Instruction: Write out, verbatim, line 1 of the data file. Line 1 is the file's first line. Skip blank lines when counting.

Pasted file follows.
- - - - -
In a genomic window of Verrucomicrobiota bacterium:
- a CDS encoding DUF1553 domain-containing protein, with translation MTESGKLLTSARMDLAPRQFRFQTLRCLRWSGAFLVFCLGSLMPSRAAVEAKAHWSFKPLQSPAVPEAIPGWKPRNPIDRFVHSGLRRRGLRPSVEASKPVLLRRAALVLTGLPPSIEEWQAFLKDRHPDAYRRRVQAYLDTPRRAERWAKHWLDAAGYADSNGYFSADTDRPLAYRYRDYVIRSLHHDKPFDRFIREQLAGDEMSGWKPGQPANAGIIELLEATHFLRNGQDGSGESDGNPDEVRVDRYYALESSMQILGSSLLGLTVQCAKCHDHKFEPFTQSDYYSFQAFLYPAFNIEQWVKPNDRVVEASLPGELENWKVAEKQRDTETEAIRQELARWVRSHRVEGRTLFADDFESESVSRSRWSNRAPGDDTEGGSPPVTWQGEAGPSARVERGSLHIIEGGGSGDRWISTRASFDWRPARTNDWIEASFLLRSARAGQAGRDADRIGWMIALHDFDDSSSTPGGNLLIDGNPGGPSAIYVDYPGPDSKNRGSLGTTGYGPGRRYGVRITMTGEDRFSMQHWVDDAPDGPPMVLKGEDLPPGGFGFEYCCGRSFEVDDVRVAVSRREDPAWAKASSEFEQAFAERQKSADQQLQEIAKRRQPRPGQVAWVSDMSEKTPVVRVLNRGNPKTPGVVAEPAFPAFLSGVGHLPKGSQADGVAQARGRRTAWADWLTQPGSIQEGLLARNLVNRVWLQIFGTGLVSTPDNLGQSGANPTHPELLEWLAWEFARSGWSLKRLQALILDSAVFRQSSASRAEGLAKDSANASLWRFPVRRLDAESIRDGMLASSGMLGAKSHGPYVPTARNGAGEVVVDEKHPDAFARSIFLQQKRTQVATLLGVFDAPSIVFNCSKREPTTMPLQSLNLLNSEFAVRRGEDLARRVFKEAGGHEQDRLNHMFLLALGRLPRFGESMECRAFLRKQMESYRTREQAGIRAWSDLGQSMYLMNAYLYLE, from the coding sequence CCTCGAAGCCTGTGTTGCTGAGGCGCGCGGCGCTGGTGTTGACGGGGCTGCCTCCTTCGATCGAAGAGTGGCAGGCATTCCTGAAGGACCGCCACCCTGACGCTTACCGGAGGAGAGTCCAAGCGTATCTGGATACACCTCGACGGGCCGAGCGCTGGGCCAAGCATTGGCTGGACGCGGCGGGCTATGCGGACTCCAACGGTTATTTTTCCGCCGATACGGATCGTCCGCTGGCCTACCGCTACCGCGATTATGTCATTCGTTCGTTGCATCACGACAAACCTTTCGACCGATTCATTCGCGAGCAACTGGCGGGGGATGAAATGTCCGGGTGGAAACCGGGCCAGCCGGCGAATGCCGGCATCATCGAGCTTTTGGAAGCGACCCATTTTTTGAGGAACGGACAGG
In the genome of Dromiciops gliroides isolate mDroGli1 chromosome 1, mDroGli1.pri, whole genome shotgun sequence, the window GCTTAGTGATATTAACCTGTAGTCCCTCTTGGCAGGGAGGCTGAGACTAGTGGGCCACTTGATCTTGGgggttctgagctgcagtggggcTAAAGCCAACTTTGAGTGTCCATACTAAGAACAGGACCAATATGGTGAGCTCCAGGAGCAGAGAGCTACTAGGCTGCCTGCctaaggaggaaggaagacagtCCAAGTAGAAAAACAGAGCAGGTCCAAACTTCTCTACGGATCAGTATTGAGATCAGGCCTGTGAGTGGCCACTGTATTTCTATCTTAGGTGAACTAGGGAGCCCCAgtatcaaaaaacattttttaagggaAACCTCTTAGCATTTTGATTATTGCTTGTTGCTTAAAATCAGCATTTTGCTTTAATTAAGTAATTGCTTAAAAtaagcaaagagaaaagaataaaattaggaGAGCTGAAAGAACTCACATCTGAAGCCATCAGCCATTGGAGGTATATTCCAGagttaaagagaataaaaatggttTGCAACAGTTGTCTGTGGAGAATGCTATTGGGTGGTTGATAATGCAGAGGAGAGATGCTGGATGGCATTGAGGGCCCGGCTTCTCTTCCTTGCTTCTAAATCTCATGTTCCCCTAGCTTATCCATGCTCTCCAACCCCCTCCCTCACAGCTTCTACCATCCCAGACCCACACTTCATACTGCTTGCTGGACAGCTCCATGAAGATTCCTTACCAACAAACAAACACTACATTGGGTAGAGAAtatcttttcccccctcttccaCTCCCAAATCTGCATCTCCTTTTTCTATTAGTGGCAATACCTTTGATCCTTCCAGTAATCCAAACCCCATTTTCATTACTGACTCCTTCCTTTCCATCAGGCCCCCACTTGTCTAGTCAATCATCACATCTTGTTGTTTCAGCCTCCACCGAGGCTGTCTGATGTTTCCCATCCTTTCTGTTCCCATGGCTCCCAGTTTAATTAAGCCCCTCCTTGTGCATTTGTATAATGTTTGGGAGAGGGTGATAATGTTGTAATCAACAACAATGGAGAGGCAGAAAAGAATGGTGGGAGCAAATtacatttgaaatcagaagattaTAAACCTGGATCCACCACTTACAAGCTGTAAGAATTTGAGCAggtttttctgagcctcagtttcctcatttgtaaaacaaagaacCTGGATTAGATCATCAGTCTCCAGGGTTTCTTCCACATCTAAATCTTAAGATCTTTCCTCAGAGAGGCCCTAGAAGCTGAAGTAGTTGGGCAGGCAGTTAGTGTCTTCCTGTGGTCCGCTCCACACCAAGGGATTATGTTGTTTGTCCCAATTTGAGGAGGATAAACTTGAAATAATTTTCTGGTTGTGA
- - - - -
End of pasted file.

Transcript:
In a genomic window of Verrucomicrobiota bacterium: